DC has not had the best track record as of late. Marvel, whether I liked the films or not has been dominating the superhero film sphere for so long, that it probably hasn’t been since The Dark Knight where DC has made a huge splash. I think that is going to change for better and for worse when it comes to The Flash. With that in mind let’s address the elephant in the room which is obviously Ezra Miller. With this review, I’m going to review the film for what was put in front of me. It’s important to judge art for what it is and not based on aspects not related to the film. However, I will at the end discuss it from a consumer view and whether Ezra affects that part of the film-going experience.
The Flash follows Barry Allan as he struggles to balance their work life, superhero life and personal life. His Dads appeal hearing is fast approaching and one day Barry wonders, what would happen if he went back and time and changed it so that his mother doesn’t die. At its core, the film is about loss and trauma. It explores the idea of does trauma make us who we are. How horrific events can alter our lives forever and what it’s like to lose loved ones. All those things I’ve listed are the film’s biggest strengths. No matter the fan service that is shown, no matter the musical call-backs that occur the film always goes back to those key themes of loss and trauma. Don’t get me wrong is it rad as hell when the 89 Batman theme plays, and Michael Keaton’s Batman is kicking ass. Yeah, it is but we build to those moments, so they felt earned and not just simply oh look he said the line. Even then everything links back to its core messaging and themes which are simply refreshing to see.
Even how it tackles the multiverse which is slowly becoming a boring subject matter at this point, feels refreshing. While certain aspects have been touched upon in other projects. The Flash approaches these aspects from a new perspective that leads to an overall story and lore that is simply gripping to watch. Which is helped by the great acting. Ezra Miller is excellent as Barry Allan in this film. The 2 Barrys we follow don’t feel and act the same. So your never watching the film and going but which is Barry from the previous films and which is the new one and that all comes down to Ezra’s performance. Everyone else is also great. Michael Keaton is just rad as Bruce Wayne/Batman it feels like he just slid back into an old outfit he hasn’t worn in years, and it fits perfectly. Ben Affleck continues to prove that he is a great Batman and Sasha Calle is decent as Supergirl. To be honest, she was the weakest member of the cast, but I don’t know if that’s because of her performance or because of how the character was used.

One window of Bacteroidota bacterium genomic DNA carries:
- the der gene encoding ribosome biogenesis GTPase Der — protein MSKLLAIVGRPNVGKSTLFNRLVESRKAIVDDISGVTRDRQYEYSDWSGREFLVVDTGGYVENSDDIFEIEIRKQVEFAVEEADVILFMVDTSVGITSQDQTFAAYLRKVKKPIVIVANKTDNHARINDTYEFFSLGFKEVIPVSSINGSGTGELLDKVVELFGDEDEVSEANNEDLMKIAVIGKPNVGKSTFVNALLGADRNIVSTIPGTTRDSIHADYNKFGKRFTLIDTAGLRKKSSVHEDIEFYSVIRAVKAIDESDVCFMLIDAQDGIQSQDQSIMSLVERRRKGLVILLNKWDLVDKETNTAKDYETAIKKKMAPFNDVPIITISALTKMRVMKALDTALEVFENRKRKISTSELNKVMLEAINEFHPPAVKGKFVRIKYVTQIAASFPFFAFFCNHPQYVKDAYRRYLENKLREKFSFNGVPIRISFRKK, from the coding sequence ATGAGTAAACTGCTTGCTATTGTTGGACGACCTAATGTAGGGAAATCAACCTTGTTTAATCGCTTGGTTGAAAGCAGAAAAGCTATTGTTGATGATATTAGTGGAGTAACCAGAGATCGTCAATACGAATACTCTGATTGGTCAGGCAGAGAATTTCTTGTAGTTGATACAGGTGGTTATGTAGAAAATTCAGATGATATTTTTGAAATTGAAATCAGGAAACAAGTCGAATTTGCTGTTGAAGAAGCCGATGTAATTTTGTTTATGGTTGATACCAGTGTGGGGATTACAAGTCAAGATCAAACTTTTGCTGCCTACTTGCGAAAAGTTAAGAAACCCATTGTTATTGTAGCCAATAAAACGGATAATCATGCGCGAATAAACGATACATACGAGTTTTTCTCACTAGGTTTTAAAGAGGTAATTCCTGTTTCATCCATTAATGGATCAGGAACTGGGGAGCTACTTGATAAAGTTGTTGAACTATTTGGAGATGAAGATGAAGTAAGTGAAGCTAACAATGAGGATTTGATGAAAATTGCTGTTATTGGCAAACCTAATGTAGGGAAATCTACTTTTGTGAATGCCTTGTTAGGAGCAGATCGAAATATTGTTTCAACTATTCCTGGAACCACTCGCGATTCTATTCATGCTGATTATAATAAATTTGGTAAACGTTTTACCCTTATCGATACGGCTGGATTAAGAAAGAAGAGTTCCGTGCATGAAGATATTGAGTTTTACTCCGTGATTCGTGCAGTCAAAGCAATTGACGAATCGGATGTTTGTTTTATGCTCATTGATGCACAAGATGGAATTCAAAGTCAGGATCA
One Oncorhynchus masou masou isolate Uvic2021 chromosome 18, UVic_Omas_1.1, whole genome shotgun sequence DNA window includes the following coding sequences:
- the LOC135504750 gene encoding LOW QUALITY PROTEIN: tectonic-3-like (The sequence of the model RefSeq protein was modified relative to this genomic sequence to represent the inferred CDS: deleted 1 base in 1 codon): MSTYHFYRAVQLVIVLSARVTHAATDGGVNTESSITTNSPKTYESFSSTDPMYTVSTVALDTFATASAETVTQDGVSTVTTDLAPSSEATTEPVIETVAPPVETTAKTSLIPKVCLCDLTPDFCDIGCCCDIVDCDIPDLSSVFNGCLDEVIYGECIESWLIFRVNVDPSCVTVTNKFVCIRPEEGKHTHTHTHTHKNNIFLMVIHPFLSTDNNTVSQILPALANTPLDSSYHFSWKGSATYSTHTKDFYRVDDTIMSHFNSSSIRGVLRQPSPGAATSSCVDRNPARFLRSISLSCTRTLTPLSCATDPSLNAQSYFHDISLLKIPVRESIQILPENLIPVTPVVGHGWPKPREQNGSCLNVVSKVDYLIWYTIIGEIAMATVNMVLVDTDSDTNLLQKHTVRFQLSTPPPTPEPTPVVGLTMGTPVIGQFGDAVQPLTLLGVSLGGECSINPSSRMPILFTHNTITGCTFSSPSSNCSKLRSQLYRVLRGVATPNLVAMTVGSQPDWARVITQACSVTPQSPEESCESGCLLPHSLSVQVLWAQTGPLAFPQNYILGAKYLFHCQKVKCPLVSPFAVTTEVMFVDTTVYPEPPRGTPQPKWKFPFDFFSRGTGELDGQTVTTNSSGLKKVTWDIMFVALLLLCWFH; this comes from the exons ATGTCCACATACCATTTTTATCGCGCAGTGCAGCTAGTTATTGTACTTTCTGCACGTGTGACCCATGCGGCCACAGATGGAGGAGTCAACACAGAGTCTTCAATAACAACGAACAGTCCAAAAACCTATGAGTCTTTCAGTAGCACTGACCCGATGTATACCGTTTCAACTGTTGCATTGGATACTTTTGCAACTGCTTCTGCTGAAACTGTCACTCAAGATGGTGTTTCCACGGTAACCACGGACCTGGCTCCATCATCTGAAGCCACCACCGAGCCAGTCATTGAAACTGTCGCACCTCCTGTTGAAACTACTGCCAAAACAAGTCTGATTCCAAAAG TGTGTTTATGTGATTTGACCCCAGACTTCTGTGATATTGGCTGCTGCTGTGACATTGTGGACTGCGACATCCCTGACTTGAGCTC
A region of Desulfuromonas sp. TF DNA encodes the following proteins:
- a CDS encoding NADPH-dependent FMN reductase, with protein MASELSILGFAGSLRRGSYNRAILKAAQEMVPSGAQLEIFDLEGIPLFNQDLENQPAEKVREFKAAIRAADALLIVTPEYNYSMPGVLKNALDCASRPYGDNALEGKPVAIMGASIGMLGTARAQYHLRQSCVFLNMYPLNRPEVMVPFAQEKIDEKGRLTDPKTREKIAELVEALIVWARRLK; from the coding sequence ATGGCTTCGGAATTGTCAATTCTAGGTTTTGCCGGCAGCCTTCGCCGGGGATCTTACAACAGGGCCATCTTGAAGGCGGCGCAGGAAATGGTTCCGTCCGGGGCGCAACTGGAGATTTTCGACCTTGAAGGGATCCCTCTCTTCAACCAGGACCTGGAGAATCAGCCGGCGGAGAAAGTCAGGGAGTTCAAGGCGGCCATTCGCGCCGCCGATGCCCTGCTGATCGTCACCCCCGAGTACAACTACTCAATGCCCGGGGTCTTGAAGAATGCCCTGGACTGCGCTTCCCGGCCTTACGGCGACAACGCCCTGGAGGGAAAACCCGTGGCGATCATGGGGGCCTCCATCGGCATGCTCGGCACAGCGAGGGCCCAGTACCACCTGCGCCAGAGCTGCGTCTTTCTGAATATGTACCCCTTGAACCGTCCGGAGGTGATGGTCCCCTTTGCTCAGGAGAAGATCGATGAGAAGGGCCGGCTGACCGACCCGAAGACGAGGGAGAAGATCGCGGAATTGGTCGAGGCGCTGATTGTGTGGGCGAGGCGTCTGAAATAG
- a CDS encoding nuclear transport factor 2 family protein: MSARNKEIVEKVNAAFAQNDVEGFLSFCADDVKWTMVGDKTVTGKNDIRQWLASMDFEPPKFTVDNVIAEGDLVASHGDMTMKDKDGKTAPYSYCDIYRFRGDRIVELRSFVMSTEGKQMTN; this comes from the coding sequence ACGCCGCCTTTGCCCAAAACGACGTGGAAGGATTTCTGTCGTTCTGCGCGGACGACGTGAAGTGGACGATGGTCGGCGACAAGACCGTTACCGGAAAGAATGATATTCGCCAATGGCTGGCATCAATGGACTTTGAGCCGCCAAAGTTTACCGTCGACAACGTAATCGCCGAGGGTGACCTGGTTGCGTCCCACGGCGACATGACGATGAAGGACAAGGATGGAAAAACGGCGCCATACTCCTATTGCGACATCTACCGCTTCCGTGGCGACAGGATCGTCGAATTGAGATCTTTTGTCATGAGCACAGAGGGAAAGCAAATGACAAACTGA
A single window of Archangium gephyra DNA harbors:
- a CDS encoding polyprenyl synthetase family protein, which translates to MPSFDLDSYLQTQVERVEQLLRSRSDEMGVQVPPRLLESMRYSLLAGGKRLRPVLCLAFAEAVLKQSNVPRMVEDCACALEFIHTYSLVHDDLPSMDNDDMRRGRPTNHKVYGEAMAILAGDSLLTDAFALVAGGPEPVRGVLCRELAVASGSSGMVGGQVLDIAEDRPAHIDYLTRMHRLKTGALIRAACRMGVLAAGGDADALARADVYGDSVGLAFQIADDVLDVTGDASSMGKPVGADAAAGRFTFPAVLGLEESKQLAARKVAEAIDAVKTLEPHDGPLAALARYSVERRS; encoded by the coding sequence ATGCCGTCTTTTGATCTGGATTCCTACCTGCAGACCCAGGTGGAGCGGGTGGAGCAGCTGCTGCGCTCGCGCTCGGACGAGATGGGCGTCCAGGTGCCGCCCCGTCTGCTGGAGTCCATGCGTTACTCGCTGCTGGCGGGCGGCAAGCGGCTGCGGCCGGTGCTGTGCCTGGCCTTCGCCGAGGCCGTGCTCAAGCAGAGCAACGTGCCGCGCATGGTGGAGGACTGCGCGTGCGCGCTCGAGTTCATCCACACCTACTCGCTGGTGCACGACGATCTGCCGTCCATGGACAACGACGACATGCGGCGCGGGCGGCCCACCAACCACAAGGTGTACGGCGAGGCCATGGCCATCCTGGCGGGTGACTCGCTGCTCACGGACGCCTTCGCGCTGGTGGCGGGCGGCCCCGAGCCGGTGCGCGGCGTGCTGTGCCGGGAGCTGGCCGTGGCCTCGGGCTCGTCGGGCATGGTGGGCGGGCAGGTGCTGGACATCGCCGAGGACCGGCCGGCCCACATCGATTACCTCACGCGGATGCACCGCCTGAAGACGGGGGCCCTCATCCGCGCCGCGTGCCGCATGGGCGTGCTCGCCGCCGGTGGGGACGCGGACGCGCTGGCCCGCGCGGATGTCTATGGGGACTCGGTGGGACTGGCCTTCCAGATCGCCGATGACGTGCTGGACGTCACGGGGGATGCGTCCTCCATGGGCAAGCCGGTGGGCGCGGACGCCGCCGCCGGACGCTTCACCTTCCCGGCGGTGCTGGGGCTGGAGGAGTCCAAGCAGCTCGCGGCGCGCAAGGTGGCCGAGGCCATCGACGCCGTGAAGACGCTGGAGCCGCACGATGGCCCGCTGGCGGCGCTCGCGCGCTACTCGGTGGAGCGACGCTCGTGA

From the opening moments, the momentum is at 100mph, we go from a silly comedy scene involving the slowest sandwich order in history, straight into a fun and exciting action scene within seconds. The action throughout is very solid. Everything is shot clearly so you never feel lost or confused about what is happening. But the CGI can be noticeable at times and while some moments are forgivable some feel like old PS3 graphics and the usage of the bad CGI at certain moments feels more in bad taste than something to be excited about.
The Flash is a spectacle, it’s a superhero film that in a very saturated market feels refreshing. I hope DC keeps up the quality going forward as, to be honest, I would love to see DC on top of the superhero genre.
I was lucky enough to attend a press screening of this film in London so in essence, I didn’t pay to see this film. We can be pedantic and say that because I went down to London and spent money on the trip, I did pay to see it. However nothing I spent will be going into the film’s box office. So, when it comes to you the consumer it is your choice if you want to go and see this film. If like myself, you think Ezra Miller is a legit terrible person and you don’t want to support the media they are in. Then don’t see this film. If you can overlook the terrible person aspect, then maybe go see this film. Being a consumer of media means you can vote with your wallet and if you believe the £15 plus depending on the location and format you will see the film in is too much support for a person that has committed horrific acts and has suffered no consequences then I respect your decision. But at the same time, I’m not going to shun or act like people are terrible for going to see this film. While Ezra Miller might earn a lot of money from this film, it’s not my place to judge what media someone consumes and if the real-life issues Ezra has caused have not affected your excitement for this film then I’m happy for you and I hope you have a great time. It is not my job in theory to say if you should see a film or not. It’s mine to critique the film I saw, whether you as the consumer want to see it is your decision. Vote with your wallet.
By Robert Drever